And this contest isn’t for the amateur shucker. Rick Sizemore led the men with 51 oysters last year, while Chad Tran finished second with 43 oysters. Annie Bonifacio triumphed in the women’s division with 43 oysters, outpacing Lisa Bellamy’s 37-oyster finish.

“You don’t want to stand in front of the stage when they’re doing that,” said Britzius, rather understatedly. “I ended up once with a few on my head.”

Of course, those plastic cups brimming with raw oysters are principal to the second competition: the oyster eating contest.

Here, contestants must wolf down as many of the 16-ounce oyster-filled cups as possible.

Repeat champ John Carson easily won the men’s title last year, finishing 6.3 cups, slightly more than 100 ounces. His closest competitor, Michael Willis, managed to eat — or would it be drink? — 4.3 cups, or about 68 ounces. Marcy Jones outpaced the women with 3 cups, barely defeating Tab Sturkie’s 2.75 cups.

New features

The festival features a few additions this year. Here’s the lineup:

Budweiser’s Build-A-Bar: Put on by Southern Eagle Distributing, it’s a portable trailer/marketing vehicle that transforms into a bar with plasma screen televisions. “I can’t wait to see that,” Britzius said. “It’s basically a pop-up bar set up near the permanent stage where we put the band. So it’s sort of a natural place to be.”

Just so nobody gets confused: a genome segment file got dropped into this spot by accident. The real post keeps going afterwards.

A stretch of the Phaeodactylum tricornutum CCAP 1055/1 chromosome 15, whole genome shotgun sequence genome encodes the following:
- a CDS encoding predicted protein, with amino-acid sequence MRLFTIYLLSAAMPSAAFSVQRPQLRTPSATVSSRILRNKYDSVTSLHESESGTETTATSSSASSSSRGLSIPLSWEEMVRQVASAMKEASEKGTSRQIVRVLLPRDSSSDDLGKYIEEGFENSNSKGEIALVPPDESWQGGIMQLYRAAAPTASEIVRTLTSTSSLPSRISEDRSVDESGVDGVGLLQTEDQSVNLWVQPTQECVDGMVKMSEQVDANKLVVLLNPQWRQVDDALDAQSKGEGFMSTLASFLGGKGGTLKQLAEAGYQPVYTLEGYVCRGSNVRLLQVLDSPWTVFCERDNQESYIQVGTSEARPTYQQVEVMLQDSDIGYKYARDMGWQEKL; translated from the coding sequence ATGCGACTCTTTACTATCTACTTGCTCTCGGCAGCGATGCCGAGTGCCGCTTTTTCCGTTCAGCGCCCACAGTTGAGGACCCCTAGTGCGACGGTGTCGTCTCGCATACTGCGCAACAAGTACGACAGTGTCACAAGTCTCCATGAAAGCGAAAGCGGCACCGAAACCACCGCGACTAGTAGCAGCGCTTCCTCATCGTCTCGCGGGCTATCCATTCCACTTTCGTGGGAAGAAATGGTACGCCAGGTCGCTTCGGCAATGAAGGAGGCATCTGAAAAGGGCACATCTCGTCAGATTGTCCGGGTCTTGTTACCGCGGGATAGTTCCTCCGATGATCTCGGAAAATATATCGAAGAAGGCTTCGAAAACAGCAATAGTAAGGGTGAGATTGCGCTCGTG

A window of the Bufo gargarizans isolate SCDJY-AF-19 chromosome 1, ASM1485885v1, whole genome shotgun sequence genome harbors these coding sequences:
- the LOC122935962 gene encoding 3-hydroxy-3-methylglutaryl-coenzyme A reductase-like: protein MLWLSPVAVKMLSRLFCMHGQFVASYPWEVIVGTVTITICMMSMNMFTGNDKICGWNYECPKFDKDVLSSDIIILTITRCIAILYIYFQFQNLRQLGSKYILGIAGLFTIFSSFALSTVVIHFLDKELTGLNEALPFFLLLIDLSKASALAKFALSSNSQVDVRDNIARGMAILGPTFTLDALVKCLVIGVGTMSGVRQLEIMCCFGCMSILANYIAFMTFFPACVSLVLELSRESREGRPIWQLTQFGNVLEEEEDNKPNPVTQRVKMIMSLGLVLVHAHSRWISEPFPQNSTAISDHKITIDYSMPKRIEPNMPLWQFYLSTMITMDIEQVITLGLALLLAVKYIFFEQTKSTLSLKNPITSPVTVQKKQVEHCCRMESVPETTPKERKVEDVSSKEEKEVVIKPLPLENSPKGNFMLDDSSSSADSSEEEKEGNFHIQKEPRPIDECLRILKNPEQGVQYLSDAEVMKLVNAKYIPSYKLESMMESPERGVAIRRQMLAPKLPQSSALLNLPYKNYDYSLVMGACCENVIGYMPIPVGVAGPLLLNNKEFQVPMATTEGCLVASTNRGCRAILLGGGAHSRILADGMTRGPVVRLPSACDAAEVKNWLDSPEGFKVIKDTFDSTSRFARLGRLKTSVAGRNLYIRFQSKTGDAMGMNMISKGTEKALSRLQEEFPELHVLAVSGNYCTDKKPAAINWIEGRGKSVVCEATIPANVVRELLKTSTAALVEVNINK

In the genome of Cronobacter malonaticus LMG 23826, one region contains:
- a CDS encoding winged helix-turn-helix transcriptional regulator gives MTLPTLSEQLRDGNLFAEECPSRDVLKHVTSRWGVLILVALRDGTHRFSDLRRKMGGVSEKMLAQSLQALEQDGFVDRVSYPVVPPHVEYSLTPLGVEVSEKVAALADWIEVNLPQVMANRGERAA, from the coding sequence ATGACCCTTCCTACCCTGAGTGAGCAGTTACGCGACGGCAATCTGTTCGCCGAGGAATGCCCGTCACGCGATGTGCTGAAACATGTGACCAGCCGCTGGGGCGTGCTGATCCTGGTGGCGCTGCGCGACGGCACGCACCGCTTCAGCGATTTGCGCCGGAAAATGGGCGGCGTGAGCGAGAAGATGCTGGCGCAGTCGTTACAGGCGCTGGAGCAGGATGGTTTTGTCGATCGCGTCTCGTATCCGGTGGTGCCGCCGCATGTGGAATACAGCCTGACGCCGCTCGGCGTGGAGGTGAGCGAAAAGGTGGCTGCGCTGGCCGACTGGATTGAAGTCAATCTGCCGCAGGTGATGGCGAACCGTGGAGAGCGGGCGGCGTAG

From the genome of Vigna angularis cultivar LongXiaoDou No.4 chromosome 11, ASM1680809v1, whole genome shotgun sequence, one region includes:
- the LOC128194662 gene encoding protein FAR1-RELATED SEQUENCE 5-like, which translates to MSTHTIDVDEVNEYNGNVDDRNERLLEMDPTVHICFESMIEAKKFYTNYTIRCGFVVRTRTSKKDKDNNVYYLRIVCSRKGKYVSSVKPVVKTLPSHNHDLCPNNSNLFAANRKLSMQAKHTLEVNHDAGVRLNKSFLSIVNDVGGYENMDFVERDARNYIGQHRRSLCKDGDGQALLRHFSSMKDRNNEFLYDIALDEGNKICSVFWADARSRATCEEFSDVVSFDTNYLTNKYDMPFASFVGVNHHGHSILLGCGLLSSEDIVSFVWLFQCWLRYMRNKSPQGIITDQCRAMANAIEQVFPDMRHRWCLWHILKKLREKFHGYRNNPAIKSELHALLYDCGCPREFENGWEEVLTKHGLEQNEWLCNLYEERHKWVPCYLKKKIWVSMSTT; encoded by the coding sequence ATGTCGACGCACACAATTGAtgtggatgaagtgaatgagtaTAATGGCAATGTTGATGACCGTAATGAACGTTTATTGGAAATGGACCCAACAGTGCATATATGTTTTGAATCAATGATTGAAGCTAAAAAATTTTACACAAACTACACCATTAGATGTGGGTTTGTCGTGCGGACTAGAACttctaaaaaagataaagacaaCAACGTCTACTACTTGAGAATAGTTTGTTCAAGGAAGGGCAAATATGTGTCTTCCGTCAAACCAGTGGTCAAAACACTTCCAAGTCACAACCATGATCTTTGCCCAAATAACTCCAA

The Pluff Mudd Circus: Billed as a festival within a festival, the circus offers daylong activities and entertainment for kids and families. Circus acrobats, fire jugglers, clowns and a pirate balloon artist (hint: expect your share of swords) head the docket. A workshop dedicated to the circus arts also will be given, showing kids how to juggle, make balloon dogs and hula hoop. Other diversions include a family egg toss and a bubble station with buckets of bubbles at the ready. “It’s going to be so cute and so great for the children,” Britzius said. “It’s got tons of different games for the kids to play.”

JetBlue giveaway: Every hour, on the hour, JetBlue will give away free flights. Registrants must be 18 or older and at the festival to win. Tickets are valid Feb. 28-Feb. 28, 2014, and winners just have to pay the taxes.

Beyond the oysters

Like last year, the event will use an additional entrance off U.S. Highway 17 to help ease traffic and congestion woes. Long Point Road formerly offered the only entry point, but now visitors can access the festival by turning near Boone Hall Farm’s Pumpkin Patch.

The entrance will remain open until 2 p.m., at which point, the route reverses to accommodate outgoing traffic.

The festival also will provide a free park-and-ride trolley service from the Highway 17 entrance, depositing visitors at the rear gate of Boone Hall.

As in past years, a portion of the proceeds from the festival goes toward charities such as the Charleston County Schools Science Materials Resource Center, Hollings Cancer Center, Hospitality Heroes, the Ronald McDonald House and Shriners Hospitals for Children.

To date, the Charleston Restaurant Association has raised more than $1 million in charitable contributions.

Standard festival rules also apply: No coolers. No pets. No tailgating.

Visitors may bring their own oyster knives and gloves or buy them on-site.

It’s also a rain-or-shine event, with the early forecast (cross your fingers) showing a low chance of rain and temperatures close to 50 degrees.

“People don’t eat too many oysters when it’s that warm,” Britzius said. “This cool weather just might be perfect for the festival.”